Broadcasting and Royalties
Whether you're just starting out with your online radio station or are expanding the music library for your weekly program, it's important to know what's going on with artist royalties. The world of royalties can be confusing at times, how and when does a radio station need to pay royalties?
Royalties and Performance Rights Organizations
Performing rights are royalties paid to songwriters and composers whenever one of their songs is performed (played) in public, broadcasted on radio / television, in clubs, in restaurants, in bars - anywhere music is played in public. These rights are collected by Performance Rights Organizations (PROs), but only for composers and writers that are connected to them. These organizations also give out licenses to radio stations so that they can airplay that music. The reoccurring fee of this license is distributed to the composers and writers of music that received airplay. This can happen because the PRO has an agreement with writers and composers to collect these royalties on their behalf.
“But I get offered free music from record labels all the time” you might say. “Surely, I won't have to pay royalties on those tracks!?”. Wrong. A record label, radio promoter or artist might offer you their music 'free', meaning that you don't have to pay for that release itself, but this does not mean you do not have to pay royalties for airplaying it. That are two completely separate matters. If a composer / writer is connected to a PRO, you are obligated to pay royalties for their tracks, no matter what the situation might be. Free “for promotional use only” releases are not by definition royalty free.
The same rule holds up when you buy a release on iTunes and when an artist submits music to you online or via e-mail.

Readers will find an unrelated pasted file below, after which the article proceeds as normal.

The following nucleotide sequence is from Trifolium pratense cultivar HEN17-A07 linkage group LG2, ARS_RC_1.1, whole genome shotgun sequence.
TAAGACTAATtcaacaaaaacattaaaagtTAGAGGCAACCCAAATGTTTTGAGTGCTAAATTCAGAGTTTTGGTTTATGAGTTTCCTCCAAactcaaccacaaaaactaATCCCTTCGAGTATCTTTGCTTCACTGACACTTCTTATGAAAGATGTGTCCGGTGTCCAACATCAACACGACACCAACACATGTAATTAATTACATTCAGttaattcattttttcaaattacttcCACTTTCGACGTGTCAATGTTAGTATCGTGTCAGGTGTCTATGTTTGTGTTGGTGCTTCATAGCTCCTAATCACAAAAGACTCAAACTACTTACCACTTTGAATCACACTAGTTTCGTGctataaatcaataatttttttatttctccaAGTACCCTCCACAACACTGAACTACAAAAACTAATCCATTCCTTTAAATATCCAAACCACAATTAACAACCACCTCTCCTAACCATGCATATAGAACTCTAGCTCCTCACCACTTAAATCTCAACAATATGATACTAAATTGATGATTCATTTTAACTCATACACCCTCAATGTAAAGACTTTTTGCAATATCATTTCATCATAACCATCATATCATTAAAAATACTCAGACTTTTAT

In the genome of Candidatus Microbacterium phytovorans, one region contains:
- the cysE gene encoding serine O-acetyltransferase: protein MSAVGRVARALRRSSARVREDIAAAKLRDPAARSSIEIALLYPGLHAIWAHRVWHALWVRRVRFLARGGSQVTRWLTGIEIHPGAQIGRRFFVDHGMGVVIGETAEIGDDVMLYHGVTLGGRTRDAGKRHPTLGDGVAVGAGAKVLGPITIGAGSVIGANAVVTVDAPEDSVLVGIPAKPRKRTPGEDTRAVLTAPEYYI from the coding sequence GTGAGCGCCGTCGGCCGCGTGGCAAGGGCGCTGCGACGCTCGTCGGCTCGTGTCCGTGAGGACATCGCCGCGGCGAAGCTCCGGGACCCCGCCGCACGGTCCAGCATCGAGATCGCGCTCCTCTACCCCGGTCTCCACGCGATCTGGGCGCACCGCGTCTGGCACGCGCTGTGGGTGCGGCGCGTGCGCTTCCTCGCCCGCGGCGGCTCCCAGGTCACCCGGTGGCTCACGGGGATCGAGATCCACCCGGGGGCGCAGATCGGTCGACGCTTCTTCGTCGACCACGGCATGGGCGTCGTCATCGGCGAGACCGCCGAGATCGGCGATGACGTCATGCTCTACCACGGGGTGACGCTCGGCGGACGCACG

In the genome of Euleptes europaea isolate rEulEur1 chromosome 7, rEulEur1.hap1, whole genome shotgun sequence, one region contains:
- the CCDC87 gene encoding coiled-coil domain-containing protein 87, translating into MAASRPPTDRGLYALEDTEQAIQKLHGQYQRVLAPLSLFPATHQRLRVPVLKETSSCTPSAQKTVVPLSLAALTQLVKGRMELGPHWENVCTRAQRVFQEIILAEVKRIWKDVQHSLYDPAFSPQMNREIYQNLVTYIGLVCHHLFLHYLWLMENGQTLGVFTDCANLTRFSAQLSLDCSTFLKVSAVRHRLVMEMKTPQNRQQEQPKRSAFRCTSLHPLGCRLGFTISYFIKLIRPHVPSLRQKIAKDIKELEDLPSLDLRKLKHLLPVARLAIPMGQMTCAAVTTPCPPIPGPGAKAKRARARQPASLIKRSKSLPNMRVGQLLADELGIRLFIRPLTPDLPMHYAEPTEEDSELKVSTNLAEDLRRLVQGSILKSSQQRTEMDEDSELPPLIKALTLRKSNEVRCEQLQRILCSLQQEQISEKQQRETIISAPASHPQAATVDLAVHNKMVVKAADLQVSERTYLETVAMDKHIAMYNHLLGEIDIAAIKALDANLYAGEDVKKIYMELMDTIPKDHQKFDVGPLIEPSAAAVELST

How to avoid paying royalties
It is possible to run a station without having to pay a single cent for royalties. The only legal way to do this, is to only airplay “royalty free music”. Royalty free music is truly royalty free if all the composers/writers of a song are not connected to any PRO and they have given the station permission to airplay their work. This way there is no PRO involved to ask for funds on behalf of the composers as they have never been granted permission by anyone to do so. Be careful though, as there are a lot of releases available online that are labelled royalty free even when they're not!
How to obtain a radio license
The way royalties are managed means you can play 100% royalty free music to avoid having to pay royalties. Although this is certainly possible, it limits the scope of music you can play and it comes with a lot of hassle (checking whether a track is truly royalty free and getting the permission of each composer & writer in order to airplay it).
For most a license is the most sensible way to go. To obtain a license you can get in touch with the PRO in your country. There are some online services that act as an intermediary between you and a PRO and this could make a radio license less expensive.
With a license it will be a lot easier to create a varied playlist and/or to build a large music library for your presenters to choose from.
How to get music for your radio playlist
For high quality “free” (NOT Royalty free) and “for promotional use only” music, you can use iPluggers. Access to our music library is free of charge for radio stations, offers you access to releases in all genres imaginable and we'll also keep you updated on new releases that become available.
Next to obtaining high quality music for your playlist, you can request interviews with artists.
We hope this post shines some light on the world of royalties. Whether you're just starting out or have been in the radio biz for decades, we'd love to hear your thoughts on paying royalties. Share them with us below!